An Important Advance in the Dyeing of Artificial Silk

The Melliand, 1929

By W. Alterhoff

Artificial Silk has scored a huge success!-All statistics prove the astonishing increase in the manufacture and the consumption of Artificial Silk. Therefore many concerns deal; ing with this yarn have tried to work on more economical lines, yet giving a greater production. As real silk has lost some of its former standing on the market, owing to the increasing demand for Artificial Silk Dyers have more or less been compelled to find a good and quick method for treating this yarn in order to cope with this increasing demand of the market, and with improvements as regards quality. For these reasons the Dyer must keep himself informed with all latest developments regarding the various classes of Arti; ficial Silk yarns. With its adaptability for all possible purposes this yarn has a very bright outlook for the future, with the opening of new markets.

A special difficulty in the treatment of Artificial Silk is the unevenness of the dyeing, so often deplored by experts, this difficulty is caused, as is generally known, partly because of the nature of the fibre, being an artificial product, and therefore cannot replace the natural product in every case; there are further some dye-technical reasons such as the great affinity of Artificial Silk for the dyestuffs; a false application of the bath; too great an addition of Glauber's Salts; an insufficient cleaning of the cistern before dyeing, etc. A very important point is the regularity of the treatment of the yarn in the dyebath, it is therefore not astonishing to find that machine dyeing has been coming more into use for the Artificial Silk yarns. Messrs. Tillmann, Gerber Söhne & Gebr. Wansleben, Krefeld, have increased the range of available machines with a new Patent machine, and it is a very valuable link for the future.

The difference between this new Spray Dyeing Machine and those at present in use, is that the skeins hanging on the rollers are not only immersed in the dye liquor, but are simultaneously sprayed from both inside and outside with the liquor through suitable spray pipes specially arranged, as in the  of a skein washing machine. As the machine has also water connections, the skeins can be washed and brightened immediately after having been dyed, simply by pumping off the dye liquor to a reserve cistern, and running in a special warm bath, without any unload; ing of the skeins being necessary.

The writer of these lines has seen these machines at work in one of the largest artificial silk dyehouses in Germany, and would like to give a short description of the method of working. The machine in question was of the large type, dyeing simultaneously approximately 100 kilos of yarn. During the preparation of a warm bath of about 50-60°C with an addition of 2% Monopol Soap, the Skeins were hung on the rollers, which were then hydraulically lowered, and run through the bath until thoroughly wetted out. Then the rollers are hydraulically raised again and the bath heated up, by a new boiling device which is fitted to the bottom of the cistern, no steam coils being necessary, then the dyestuff was added. This new boiling system produces in the shortest possible time an absolutely fault; less and even dyebath, in spite of the fact that the dyestuff was added direct to the bath in a dry form.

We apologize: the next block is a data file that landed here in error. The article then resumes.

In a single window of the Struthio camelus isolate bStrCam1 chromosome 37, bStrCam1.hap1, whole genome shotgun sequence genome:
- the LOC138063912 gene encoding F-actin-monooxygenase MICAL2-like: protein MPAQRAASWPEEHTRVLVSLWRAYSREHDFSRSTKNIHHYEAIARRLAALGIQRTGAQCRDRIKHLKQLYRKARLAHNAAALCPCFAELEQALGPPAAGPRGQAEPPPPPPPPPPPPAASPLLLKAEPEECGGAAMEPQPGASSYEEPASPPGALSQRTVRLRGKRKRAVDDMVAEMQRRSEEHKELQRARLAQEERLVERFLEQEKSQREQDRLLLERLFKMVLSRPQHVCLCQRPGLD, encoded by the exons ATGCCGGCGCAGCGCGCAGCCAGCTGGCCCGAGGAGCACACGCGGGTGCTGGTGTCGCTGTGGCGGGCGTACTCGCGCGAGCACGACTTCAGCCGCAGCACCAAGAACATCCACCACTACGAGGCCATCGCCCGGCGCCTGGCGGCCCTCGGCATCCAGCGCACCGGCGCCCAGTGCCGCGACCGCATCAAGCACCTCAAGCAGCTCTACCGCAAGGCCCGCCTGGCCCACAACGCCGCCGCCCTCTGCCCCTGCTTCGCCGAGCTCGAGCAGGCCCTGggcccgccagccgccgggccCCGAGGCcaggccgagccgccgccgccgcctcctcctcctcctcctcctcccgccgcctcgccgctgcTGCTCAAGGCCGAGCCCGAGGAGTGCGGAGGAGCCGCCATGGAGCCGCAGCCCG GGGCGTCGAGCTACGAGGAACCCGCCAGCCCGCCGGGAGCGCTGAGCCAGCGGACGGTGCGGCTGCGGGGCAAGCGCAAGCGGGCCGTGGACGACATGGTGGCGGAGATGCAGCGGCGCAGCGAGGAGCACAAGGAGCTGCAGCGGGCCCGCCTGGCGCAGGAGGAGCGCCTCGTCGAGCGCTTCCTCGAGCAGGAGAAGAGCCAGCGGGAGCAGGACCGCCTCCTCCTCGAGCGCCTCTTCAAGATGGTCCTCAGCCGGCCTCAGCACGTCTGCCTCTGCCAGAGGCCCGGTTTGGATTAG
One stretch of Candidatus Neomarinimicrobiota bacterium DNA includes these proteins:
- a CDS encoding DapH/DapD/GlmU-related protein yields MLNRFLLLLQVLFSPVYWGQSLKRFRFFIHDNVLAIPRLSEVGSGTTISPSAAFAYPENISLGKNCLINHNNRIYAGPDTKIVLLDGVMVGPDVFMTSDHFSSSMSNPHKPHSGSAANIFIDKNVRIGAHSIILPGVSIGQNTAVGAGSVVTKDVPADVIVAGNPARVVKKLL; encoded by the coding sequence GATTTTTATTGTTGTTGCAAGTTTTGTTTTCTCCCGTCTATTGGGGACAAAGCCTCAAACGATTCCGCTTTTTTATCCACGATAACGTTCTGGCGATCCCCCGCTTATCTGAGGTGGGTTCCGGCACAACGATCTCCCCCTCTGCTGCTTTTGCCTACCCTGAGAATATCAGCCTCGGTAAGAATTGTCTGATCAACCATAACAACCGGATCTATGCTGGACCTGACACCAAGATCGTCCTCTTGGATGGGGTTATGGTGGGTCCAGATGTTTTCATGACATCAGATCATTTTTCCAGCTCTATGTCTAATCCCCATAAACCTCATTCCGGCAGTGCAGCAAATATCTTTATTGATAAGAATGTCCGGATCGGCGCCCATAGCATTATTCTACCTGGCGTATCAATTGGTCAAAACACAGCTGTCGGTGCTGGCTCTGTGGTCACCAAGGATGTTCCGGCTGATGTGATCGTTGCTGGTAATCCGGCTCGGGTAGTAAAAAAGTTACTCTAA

The yarn under treatment had to be dyed in a fashionable shade to sample; throughout the whole process the machine only required the attention of one man, and although it was a difficult shade to dye, the goods were finished in three quarters of an hour, with, in this case, three additions of dyestuff until the required shade was obtained, the results being perfect in every respect. This short time was not only due to the regular move; ments of the rollers, but also mainly due to the spraying mechanism by which the skeins were intensively and evenly sprayed, the dyestuff penetrating through the fibres. The dyeing process being finished, and the dye-stuff having been drawn off by pumps, the skeins were rinsed and brightened in a luke warm bath containing a certain percentage of Formic acid and some Oil emulsion. The same weight of yarn, when processed in the usual everyday method, requires not only more men but three or four times more time, the process being much longer until the shade is matched, and the yarn is ready for the Shaking Machine or the Drying Room.

A further advantage of the machine is that the skeins remain evenly laid out on the rollers during the whole process, there being no tendency for the yarn to creep to the flanges of the rollers, as in the normal type of dyeing machine, thus requiring a good deal of extra attention. A furhter point to note is that the Cisterns are lined with Porcelain Plates, which are perfectly smooth, and are easily and quickly cleaned out ready for the next shade. It is further possible to palce above the machine a reservoir to contain a dyestuff that has been used, which is too valuable to be run away to wwaste, for exaple a Black can be stored for later use. The three sizes of roller groups, at present built, can be combined any way, according to the desired production.

It cannot be denied that the advent of this machine will cause a change in many works, where more efficient and quicker treatment of the yarn is desired, and one must also acknowledge  that the machine is built in a good solid construction with the finest possible workmanship.

Several critics of the Spray dyeing method, having seen these machines working, have had to confess that the results were astounding, it is said that success crowns work, and in this case there is no doubt that Messrs. Gerber's will reap the benefit from the successes of their machine.

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